Pubdate: Mon, 30 Apr 2001
Source: Washington Times (DC)
Copyright: 2001 News World Communications, Inc.
Author: Robert Sharpe, Program officer, The Lindesmith Center-Drug 
Policy Foundation


The deaths of two members of an American missionary family in Peru
should serve as a wake-up call about the state of the drug war ("Peru
downs planes with help of U.S.  in drug program," April 24).
Autocratic former president Alberto Fujimoripracticed a scorched-earth
campaign against Peru's Shining Path guerrilla movement, which is
financed by black-market coca profits.  Allegations of corruption,
rampant human rights violations and civilian deaths are remarkably
similar to the current situation in Colombia.  How many innocent
Peruvians have been sacrificed at the altar of America's drug war?

As Peruvian coca production has gone down, Colombian coca production
and domestic methamphetamine production both have gone up, along with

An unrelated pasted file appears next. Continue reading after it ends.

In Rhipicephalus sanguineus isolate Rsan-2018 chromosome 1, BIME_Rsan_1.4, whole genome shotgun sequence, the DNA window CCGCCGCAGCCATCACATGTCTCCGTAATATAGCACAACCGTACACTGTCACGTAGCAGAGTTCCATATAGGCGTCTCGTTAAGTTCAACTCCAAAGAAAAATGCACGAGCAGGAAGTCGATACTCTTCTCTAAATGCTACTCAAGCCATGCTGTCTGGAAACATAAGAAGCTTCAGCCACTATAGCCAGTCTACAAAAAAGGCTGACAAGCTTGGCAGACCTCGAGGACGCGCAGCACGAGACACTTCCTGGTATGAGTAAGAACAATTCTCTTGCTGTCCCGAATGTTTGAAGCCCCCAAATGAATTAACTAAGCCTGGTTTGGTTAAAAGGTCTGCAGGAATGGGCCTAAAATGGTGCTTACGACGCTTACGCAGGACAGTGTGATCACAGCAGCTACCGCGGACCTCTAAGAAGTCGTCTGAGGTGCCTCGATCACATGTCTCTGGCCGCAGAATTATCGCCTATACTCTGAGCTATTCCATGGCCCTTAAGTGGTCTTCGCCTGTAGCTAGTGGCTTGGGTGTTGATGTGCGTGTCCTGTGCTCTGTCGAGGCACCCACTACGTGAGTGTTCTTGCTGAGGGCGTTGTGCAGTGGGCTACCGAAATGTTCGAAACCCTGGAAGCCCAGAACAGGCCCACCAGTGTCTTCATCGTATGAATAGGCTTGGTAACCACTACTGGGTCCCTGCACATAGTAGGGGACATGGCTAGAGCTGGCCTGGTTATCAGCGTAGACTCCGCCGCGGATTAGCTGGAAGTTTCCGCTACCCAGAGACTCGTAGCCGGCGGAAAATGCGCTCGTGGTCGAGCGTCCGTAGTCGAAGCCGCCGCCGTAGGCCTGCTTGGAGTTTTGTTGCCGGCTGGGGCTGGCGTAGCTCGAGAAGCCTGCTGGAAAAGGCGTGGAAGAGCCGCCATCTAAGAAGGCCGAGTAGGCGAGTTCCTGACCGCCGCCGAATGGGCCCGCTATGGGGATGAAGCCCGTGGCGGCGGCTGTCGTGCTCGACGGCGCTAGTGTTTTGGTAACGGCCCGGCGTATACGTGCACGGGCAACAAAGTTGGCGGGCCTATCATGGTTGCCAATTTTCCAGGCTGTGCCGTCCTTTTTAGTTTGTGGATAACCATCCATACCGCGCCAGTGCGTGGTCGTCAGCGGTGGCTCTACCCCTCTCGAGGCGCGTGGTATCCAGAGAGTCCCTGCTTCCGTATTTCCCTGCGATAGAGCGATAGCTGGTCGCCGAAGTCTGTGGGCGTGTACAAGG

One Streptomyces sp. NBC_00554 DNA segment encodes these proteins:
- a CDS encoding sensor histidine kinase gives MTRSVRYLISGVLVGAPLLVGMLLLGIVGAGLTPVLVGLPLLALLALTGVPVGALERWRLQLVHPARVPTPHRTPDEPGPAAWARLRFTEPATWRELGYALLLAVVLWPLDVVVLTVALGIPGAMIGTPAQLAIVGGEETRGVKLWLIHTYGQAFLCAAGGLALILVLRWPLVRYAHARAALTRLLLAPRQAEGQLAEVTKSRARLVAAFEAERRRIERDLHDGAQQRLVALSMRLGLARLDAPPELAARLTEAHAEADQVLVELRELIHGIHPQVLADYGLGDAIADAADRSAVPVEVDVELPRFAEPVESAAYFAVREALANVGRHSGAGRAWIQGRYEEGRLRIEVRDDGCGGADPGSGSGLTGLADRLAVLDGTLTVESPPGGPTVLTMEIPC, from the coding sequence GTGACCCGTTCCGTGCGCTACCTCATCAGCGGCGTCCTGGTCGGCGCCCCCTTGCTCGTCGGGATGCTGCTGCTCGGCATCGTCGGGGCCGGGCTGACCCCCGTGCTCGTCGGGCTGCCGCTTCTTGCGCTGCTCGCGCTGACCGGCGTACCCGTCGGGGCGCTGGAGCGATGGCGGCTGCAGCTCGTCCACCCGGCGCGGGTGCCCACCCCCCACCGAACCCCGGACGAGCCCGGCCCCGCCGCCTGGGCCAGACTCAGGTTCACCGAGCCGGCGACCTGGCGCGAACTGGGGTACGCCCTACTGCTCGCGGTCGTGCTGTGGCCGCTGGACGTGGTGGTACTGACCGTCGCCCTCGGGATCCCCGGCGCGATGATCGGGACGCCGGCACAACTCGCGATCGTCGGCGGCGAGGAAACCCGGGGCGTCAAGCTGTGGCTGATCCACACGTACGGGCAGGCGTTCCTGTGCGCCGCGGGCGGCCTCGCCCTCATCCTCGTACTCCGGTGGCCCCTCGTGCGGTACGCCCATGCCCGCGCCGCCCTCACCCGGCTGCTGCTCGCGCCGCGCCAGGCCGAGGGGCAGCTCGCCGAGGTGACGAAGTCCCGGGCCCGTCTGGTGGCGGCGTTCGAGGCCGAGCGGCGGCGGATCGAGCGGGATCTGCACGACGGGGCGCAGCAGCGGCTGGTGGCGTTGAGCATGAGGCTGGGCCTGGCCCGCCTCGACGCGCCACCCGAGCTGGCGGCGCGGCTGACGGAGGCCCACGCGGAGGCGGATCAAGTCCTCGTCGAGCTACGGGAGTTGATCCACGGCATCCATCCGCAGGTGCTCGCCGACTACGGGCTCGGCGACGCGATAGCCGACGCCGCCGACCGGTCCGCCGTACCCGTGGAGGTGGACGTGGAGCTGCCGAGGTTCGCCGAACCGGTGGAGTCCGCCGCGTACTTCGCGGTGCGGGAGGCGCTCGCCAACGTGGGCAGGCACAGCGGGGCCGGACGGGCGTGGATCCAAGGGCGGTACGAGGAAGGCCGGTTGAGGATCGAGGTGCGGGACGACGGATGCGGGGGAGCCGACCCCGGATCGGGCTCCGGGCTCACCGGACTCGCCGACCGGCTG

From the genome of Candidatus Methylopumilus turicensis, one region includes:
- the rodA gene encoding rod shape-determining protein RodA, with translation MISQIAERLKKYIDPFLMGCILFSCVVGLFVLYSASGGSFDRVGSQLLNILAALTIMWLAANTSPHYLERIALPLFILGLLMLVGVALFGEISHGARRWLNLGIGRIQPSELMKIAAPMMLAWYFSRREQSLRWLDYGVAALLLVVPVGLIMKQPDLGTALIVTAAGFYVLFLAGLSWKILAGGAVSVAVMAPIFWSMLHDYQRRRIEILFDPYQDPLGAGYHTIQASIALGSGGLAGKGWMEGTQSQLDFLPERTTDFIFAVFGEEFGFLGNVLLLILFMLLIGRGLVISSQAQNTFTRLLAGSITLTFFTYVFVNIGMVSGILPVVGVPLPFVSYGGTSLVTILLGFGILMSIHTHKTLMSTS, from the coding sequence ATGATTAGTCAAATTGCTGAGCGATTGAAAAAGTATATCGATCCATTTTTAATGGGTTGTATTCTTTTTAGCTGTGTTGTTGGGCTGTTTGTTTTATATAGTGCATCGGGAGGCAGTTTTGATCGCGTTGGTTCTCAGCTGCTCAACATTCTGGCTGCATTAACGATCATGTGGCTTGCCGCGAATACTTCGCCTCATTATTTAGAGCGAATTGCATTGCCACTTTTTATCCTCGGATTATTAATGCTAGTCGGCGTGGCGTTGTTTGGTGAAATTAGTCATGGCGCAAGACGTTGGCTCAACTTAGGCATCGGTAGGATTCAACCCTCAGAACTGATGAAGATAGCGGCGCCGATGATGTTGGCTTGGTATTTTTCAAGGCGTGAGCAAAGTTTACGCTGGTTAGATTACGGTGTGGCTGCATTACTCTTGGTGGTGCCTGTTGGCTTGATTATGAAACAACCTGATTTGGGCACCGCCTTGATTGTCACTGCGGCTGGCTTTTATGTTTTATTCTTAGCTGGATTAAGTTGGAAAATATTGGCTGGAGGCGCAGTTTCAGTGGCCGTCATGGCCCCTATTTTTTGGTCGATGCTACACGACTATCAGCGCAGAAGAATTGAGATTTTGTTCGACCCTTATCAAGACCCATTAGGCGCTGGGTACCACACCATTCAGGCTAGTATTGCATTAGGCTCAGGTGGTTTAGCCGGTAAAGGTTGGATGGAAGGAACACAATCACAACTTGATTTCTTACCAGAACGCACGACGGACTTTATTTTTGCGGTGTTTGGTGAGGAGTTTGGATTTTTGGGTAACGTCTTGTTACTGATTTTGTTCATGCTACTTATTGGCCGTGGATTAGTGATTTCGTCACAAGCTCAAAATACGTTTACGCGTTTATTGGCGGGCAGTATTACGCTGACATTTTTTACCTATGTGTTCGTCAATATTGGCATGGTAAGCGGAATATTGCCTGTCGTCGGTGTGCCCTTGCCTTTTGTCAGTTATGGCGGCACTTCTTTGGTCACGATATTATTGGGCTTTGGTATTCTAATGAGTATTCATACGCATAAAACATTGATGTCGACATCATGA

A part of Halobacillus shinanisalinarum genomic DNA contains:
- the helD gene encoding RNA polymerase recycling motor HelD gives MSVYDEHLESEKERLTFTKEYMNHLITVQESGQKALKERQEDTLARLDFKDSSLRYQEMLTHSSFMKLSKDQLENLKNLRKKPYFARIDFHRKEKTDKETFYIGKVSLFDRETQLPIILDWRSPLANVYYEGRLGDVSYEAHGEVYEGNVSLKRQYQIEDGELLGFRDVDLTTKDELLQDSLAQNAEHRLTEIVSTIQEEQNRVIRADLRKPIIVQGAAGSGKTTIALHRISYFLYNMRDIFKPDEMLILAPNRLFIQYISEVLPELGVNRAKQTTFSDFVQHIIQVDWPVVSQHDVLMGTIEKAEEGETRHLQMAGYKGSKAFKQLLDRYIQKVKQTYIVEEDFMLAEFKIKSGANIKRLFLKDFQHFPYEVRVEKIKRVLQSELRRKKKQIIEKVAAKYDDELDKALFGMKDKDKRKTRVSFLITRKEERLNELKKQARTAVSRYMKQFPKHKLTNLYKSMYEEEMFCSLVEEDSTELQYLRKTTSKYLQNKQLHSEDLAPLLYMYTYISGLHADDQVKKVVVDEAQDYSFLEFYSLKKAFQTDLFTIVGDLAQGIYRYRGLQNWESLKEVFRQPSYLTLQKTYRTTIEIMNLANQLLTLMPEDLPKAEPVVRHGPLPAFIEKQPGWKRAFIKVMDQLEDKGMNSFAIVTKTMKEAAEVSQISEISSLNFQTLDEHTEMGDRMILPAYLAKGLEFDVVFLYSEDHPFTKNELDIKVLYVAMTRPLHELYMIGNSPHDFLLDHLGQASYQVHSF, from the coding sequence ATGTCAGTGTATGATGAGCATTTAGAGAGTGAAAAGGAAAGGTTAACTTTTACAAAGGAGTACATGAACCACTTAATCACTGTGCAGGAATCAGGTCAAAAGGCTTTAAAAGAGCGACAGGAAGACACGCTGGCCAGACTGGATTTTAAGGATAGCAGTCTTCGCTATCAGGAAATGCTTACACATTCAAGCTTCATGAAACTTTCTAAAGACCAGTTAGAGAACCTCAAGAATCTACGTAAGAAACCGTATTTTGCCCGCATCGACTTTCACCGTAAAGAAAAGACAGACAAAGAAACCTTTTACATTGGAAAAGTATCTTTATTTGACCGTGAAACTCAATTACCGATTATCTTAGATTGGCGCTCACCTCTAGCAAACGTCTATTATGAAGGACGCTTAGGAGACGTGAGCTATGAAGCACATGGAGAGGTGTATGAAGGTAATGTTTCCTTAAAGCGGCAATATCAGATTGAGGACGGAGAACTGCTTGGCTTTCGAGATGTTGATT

the U.S. incarceration rate, now the highest in the world.  When will
the champions of the free market in the U.S.  Congress acknowledge
that immutable laws of supply and demand render the drug war a costly
exercise in futility?  This is not to say that all drugs should be
legalized. Taxing and regulating marijuana would effectively undermine
the black market.

Marijuana provides the black-market contacts that introduce users to
drugs such as cocaine.  Our current policy is a gateway policy.
Separating the hard- and soft-drug markets and establishing strict age
controls are critical.

Right now, youngsters have an easier time buying pot than beer.  Drug
policy reform may send the wrong message to children, but I like to
think the children are more important than the message.  Opportunistic
"tough on drugs" politicians no doubt would disagree.

Program officer
The Lindesmith Center-Drug Policy Foundation
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